Volcano Costa Rica Expedition
The acidity varies after rain and changes in volcanic activity, sometimes reaching a pH of almost 0; consequently, it supports little or no aquatic life.
The bottom of this lake is covered with a layer of liquid sulphur. Acid gases create acid rain and acid fog, causing damage to surrounding ecosystems and often irritation of eyes and lungs.
Lake Botos, the southern lake, fills an inactive crater, which last erupted in 7500 BC. It is cold and clear, and is surrounded by a cloud forest located within the Poas Volcano National Park.
Poas Volcano Costa Rica Expedition Tours
The Poas Volcano, (Spanish: Volcan Poas), is an active stratovolcano in central Costa Rica. It has erupted 39 times since 1828.
There are two crater lakes near the summit. The northern lake is known as the Laguna Caliente (“hot lagoon”) and is located at a height of 2,300 m in a crater approximately 1.7 km wide and 290/300 m deep. It is one of the world’s most acidic lakes.
Price: $147 per person.
Included: Tour Guide, A/C Transportation, Park Entrance,la paz resort zoo animals and waterfall entrance, with lunch.
Departure: 7:00 am from Jaco.
Travel time: 2:40min From Jaco to Poas Volcano.
Poas was near the epicenter of a 6.1-magnitude earthquake in January 2009 that killed at least forty people and affected Fraijanes, Vara Blanca, Cinchona (the most affected area), the capital San Jose, and the Central Valley region of Costa Rica.
There was also eruptive activity in 2009 involving minor phreatic eruptions and landslides within the northern active crater. Poas eruptions often include geyser-like ejections of crater-lake water. We will take the Pan-American Highway towards the city of Alajuela.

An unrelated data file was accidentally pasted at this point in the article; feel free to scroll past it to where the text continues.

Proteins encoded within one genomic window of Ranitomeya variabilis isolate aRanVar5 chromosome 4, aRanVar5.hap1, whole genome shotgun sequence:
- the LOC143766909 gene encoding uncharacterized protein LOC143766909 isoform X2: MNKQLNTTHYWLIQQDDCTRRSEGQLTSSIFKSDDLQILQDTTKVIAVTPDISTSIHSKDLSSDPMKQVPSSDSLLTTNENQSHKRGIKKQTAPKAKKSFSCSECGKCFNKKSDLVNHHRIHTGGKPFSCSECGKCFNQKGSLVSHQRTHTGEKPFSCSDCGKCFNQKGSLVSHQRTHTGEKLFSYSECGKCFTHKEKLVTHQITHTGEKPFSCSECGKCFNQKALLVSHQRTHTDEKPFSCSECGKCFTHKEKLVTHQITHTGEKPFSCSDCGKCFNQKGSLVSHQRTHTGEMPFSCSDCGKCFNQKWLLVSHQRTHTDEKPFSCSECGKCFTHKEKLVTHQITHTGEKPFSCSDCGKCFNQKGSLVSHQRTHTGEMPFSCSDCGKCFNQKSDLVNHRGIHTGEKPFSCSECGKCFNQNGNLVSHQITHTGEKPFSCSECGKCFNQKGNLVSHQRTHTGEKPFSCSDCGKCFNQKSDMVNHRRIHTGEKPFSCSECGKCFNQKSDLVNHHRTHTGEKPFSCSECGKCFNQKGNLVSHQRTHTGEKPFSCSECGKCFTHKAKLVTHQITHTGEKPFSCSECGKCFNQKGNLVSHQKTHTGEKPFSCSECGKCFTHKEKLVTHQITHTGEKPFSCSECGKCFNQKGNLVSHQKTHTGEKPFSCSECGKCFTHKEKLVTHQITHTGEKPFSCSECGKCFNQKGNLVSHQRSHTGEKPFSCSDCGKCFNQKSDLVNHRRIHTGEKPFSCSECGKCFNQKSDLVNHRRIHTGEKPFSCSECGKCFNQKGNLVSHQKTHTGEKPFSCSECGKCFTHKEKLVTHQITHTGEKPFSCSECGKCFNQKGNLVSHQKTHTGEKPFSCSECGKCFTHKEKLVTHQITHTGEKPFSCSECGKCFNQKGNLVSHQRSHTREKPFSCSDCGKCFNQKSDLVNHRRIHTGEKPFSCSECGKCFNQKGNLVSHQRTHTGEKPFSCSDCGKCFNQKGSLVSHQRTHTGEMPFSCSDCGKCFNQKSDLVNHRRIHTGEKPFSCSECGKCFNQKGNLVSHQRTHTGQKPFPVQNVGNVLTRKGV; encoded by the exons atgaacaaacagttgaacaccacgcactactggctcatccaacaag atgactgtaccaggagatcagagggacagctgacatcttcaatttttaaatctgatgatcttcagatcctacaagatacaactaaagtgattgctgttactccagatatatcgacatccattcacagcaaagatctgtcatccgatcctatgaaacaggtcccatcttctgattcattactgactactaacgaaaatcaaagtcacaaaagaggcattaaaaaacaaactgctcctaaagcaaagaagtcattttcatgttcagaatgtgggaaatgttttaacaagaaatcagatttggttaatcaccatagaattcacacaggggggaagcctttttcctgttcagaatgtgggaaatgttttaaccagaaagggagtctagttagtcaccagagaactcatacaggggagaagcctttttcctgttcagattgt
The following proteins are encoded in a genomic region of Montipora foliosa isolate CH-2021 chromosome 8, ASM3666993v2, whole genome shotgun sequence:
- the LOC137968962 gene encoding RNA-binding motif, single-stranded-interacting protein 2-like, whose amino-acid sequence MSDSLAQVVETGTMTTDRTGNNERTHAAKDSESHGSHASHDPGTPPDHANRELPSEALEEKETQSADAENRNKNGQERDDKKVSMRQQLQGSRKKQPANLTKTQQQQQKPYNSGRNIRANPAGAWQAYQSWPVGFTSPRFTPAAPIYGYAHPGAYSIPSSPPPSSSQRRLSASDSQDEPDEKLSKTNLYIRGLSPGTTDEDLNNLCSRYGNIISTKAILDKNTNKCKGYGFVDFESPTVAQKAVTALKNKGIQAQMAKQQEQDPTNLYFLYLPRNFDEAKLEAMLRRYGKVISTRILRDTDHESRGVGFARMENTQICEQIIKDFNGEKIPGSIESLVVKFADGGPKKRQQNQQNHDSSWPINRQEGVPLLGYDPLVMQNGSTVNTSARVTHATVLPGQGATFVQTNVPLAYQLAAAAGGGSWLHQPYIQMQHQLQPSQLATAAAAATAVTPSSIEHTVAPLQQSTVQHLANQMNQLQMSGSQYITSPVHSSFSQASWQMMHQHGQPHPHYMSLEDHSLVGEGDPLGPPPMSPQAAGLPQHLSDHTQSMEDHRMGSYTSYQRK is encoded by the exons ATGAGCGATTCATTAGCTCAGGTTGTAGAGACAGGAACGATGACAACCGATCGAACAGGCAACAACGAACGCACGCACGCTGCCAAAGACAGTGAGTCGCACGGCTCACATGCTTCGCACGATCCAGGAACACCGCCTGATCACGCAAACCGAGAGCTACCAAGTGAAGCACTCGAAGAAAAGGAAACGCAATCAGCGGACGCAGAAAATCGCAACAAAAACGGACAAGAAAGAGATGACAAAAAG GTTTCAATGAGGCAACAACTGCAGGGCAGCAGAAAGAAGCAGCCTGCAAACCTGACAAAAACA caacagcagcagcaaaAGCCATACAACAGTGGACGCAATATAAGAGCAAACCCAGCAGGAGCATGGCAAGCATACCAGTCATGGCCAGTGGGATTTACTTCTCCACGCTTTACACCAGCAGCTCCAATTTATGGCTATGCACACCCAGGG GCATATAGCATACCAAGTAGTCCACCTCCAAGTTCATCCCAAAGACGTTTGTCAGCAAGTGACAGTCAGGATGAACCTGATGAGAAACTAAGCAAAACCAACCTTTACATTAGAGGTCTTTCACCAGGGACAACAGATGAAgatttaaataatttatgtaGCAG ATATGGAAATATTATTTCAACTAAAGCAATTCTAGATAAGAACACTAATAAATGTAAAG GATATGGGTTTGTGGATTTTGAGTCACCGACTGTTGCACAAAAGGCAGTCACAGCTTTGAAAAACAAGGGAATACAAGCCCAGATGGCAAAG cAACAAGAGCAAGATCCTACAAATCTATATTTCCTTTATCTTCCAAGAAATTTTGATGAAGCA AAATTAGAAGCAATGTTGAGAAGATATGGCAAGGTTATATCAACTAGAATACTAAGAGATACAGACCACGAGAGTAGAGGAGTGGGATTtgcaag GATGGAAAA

In route we will go visit the Agriculture Monument, the Monument to Juan Santamaria and the famous Mango Park. As we ascend towards the volcano we will stop for a brief explanation on our golden bean the coffee, and then continue our trip through fern, flower and strawberry farms.
There is a noticeable change in temperature and vegetation, preparing us for the pleasure of the exuberant cloud forest of Poas Volcano. At the Volcano we will have time to enjoy the impressive main crater with its sulfur fumaroles, and hike on a trail to the beautiful Botos Lagoon as we learn about the different ecosystems in the park.
Considered to be Costa Rica s most visited destination, with a constant flow of tourists passing through, the Poas Volcano National Park belongs to the central volcanic mountain range.
It is located about 30 kilometers (18.5 miles approximately) away from the city of Alajuela, in the province of the same name, and on January the 25th of 1971 it was declared as a national park. Encompassing an area of 5.600 hectares (almost 14 acres), this active volcano is known for its vapor emissions, small scale continuous explosions similar to geyser activity, and lava eruptions.
The volcano has an area with two craters. The main one is 1.5 kilometers (1 mile approximately) in diameter and around 300 meters (980 feet approximately) deep, with a lagoon that is about 350 meters (1,148 feet approximately) in diameter, and with a sort of cone shape elevation rising over it at about 40 meters (130 feet approximately) that has quite active fumaroles (a volcano opening from which vapor and steam rises).